Snowshoe spam has a "small footprint" — it is sent is small, semi-targeted batches intended to sit below the trigger threshold for cloud-email spam filters, which treat floods of identical (or near-identical) messages as a solid indicator of spam.
Researchers at Talos, a division of Cisco, coined the term to refer to some French spam they caught trying to steal passwords from French Itunes users. Rather than going out in batches of tens of thousands or millions, this email went out in a trickle of 5,000 messages targeted to French users alone. Another run on Italian users comprised just 169 messages. Talos's Craig Williams says that snowshoe messages account for 15% of all global spam and have doubled in number in the past two years.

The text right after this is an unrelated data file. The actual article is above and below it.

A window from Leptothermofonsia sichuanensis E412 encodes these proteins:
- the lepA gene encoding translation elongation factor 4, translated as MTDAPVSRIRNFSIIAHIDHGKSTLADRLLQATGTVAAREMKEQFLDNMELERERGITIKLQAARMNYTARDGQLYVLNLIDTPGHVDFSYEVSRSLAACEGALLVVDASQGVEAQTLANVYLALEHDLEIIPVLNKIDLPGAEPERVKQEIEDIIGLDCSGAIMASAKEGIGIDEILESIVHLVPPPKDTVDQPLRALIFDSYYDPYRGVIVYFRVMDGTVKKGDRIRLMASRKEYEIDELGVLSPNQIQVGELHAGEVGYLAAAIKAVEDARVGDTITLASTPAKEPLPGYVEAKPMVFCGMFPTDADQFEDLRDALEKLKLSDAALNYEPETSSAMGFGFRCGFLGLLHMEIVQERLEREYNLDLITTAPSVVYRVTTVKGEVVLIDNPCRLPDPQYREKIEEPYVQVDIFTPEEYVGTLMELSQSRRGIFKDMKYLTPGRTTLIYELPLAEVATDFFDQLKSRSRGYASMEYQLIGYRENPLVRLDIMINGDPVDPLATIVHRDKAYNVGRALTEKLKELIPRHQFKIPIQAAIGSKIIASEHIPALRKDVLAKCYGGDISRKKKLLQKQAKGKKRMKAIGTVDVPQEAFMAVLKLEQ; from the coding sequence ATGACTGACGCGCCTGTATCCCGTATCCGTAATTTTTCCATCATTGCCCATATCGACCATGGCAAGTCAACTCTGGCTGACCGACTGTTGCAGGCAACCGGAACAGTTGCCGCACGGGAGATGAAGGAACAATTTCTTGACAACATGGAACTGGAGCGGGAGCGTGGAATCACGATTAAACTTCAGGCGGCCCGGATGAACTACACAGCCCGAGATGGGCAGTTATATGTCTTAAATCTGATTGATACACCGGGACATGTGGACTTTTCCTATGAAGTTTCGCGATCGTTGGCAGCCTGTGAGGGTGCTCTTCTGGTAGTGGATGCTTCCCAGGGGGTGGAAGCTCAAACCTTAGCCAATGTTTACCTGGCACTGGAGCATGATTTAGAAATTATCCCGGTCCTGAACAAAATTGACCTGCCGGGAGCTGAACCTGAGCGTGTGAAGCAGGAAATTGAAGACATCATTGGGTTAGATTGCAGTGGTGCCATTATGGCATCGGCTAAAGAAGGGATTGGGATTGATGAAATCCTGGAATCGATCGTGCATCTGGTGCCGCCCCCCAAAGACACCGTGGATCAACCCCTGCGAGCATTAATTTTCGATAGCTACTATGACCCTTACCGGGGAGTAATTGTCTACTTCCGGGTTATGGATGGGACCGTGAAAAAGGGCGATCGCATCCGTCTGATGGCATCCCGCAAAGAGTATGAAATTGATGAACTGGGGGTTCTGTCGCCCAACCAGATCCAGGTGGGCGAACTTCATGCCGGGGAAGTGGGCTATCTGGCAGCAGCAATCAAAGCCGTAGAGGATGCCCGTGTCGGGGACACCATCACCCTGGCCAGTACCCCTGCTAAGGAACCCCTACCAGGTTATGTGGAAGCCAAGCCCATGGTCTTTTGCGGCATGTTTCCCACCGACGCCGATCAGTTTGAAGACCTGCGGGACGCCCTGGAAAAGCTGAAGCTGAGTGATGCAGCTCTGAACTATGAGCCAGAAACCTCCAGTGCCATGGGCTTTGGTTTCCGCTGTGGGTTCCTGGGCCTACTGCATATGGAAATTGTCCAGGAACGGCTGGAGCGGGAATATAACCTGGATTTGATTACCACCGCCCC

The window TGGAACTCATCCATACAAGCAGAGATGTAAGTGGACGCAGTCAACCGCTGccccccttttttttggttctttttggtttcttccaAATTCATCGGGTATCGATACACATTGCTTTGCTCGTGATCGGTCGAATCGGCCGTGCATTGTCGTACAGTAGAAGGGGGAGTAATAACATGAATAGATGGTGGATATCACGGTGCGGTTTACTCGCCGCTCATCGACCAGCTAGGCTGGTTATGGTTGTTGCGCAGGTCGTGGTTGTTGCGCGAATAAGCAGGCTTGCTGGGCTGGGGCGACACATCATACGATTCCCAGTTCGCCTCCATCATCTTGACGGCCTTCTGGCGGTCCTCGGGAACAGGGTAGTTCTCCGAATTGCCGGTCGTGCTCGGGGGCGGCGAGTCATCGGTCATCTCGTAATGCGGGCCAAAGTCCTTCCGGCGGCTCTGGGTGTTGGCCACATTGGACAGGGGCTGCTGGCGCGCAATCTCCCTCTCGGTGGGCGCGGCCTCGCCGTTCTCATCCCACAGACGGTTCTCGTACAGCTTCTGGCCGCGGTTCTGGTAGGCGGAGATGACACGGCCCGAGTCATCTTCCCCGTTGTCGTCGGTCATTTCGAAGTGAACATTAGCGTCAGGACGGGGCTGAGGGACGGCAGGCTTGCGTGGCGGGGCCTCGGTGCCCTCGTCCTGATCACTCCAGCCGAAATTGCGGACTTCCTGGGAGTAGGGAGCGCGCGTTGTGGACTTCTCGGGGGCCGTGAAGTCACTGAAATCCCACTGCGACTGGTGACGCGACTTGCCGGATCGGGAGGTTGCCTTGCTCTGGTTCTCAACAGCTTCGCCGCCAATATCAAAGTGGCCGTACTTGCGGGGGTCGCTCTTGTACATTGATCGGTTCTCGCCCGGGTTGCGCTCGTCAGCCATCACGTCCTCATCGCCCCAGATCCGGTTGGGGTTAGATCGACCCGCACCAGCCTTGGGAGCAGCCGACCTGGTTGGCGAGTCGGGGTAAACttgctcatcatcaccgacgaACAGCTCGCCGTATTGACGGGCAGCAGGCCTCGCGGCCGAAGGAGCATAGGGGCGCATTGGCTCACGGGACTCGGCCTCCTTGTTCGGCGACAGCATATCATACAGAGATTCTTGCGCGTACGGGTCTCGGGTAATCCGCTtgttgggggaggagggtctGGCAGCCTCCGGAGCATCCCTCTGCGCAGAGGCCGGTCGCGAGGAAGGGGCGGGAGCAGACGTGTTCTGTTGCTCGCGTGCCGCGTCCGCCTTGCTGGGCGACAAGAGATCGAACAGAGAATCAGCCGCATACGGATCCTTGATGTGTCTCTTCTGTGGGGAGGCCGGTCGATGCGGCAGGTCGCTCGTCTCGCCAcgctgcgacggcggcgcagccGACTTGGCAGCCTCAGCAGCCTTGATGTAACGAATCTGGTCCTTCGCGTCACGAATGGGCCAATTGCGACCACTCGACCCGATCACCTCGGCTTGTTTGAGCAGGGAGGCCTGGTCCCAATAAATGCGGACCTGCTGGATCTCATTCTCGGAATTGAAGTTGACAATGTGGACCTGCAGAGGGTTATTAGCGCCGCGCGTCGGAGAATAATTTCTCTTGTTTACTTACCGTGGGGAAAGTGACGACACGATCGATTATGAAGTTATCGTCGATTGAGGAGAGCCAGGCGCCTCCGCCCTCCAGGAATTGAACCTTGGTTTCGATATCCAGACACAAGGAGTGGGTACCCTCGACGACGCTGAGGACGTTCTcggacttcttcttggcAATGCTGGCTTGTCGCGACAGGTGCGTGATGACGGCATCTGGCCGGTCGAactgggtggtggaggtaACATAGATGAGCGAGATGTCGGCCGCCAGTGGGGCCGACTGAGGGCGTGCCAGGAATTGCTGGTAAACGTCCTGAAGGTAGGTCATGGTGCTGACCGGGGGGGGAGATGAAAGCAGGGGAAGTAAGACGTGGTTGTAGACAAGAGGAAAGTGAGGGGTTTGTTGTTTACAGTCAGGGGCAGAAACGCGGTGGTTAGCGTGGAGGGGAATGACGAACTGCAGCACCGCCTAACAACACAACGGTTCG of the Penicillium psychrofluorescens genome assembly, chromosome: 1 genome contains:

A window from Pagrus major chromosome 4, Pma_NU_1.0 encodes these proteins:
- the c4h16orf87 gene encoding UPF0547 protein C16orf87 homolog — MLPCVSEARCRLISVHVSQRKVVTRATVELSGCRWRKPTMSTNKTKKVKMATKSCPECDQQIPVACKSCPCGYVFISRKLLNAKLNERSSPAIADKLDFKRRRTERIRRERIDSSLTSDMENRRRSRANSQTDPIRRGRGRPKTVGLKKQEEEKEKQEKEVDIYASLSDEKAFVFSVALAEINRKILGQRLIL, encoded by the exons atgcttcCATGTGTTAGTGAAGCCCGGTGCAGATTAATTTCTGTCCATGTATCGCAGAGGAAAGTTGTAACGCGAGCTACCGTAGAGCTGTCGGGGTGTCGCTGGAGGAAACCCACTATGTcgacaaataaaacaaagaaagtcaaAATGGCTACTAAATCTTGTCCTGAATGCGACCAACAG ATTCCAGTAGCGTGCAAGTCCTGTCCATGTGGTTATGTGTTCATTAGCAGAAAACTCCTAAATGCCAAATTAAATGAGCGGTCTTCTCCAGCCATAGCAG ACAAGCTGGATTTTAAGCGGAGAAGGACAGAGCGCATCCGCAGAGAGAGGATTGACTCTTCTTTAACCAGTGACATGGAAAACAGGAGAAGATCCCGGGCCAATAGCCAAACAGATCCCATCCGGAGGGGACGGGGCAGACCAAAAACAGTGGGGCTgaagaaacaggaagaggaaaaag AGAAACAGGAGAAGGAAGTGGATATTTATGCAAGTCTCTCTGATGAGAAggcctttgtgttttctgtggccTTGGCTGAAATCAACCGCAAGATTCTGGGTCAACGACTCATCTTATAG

Snowshoe attacks continue to cause "severe" problems for spam filters, Cisco said. It's one of many vexing problems for the industry. Global spending on cyber-security technology is projected to surpass a record $83.6 billion in 2015, according to an estimate by researcher Gartner.
A separate attack, also in October, involved 169 e-mails targeting Italian PayPal users, Agari said. The messages came from a data-hosting company in France that hadn't been included on major blacklists before the attack. These e-mails, like most effective spam, didn't include attachments, which can be quickly scanned and flagged as malicious. Because Web links take longer to crawl, many filters don't bother.
E-Mail Spam Goes Artisanal
(Image: Snowshoe (PSF), public domain)